Who We Are
Roots Dating Back to WWI
World War I had a galvanizing effect on many American communities. As the United States answered its Allies' call for support by sending thousands of young men into military service, those left at home banded together to support the war effort. War Camp Community Services (WCCS), Inc. was established in 1919 to provide funds for recreation and other services for the "homefront." By the end of World War I, the WCCS fund contained nearly $1.5 million which was placed in an investment portfolio.
National Recreation School
Recognizing the need for highly qualified staff for the growing number of recreation programs across the country, the funds were dedicated to providing graduate training for recreation leaders through the creation of the National Recreation School. With the emergence of recreation curricula at universities, the school discontinued its graduate program in 1935. School staff worked with the federal government to improve cooperation among the many federal agencies concerned with recreation. Later, the National Recreation School began to support a wide range of recreation-related programs, such as leadership training courses, research, public education and more.
Creation of National Recreation Foundation
In January 1965, the Board of Trustees of the National Recreation School voted to establish the National Recreation Foundation to receive and administer the assets held by the School.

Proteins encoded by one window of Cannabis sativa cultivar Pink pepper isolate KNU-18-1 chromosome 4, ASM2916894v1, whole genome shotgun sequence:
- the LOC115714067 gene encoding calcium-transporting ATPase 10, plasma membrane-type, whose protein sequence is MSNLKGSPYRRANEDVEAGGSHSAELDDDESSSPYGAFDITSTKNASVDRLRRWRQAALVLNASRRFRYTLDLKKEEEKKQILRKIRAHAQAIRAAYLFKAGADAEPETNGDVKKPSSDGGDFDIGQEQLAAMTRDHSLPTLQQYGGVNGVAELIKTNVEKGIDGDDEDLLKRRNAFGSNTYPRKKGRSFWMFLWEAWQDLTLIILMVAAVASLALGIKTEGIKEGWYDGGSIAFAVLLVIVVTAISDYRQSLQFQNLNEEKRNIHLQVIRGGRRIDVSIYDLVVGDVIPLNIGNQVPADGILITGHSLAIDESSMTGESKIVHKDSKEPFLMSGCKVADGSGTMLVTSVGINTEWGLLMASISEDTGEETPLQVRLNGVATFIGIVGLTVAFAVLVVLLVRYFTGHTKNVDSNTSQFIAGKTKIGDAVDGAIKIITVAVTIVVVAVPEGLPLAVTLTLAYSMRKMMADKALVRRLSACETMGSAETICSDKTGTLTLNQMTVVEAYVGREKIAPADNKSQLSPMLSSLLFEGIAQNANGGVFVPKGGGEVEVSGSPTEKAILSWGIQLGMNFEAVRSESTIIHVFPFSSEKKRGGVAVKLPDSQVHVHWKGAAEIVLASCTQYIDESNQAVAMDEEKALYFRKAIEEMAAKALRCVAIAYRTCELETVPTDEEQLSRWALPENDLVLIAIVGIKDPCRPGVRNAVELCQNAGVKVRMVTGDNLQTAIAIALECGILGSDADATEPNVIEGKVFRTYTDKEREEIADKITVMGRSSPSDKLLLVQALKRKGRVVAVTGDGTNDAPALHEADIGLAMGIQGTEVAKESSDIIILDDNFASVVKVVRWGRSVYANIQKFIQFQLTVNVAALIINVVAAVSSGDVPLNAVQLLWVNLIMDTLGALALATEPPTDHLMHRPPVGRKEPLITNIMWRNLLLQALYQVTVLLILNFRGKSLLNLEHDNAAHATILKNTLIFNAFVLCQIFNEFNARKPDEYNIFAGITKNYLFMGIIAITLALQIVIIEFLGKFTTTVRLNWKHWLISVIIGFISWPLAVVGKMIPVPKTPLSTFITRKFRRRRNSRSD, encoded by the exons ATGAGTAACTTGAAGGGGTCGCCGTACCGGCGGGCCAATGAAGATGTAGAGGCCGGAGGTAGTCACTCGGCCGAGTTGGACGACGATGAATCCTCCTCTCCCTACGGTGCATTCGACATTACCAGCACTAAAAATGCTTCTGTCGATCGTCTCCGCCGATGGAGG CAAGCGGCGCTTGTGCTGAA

National Recreation Foundation was officially incorporated on January 23, 1965 and held its first meeting on February 1 of that year. The assets received from the School had a market value of approximately $5 million in 1965.
With assets over $50 million, the National Recreation Foundation today operates as a non-profit charitable foundation dedicated to increasing access to recreational opportunities and to using recreation as a tool for improving mental, physical, and social health.
Board of Trustees
The National Recreation Foundation Board of Trustees has historically represented diverse geographic areas of the U.S. in order to engage with the different facets of American life. Nonetheless, Board members have always shared three common bonds: a love of recreation, a deep respect for its value in all our lives, and the belief that high quality recreation programs are vital in fostering social stability and healthy lifestyles in our communities.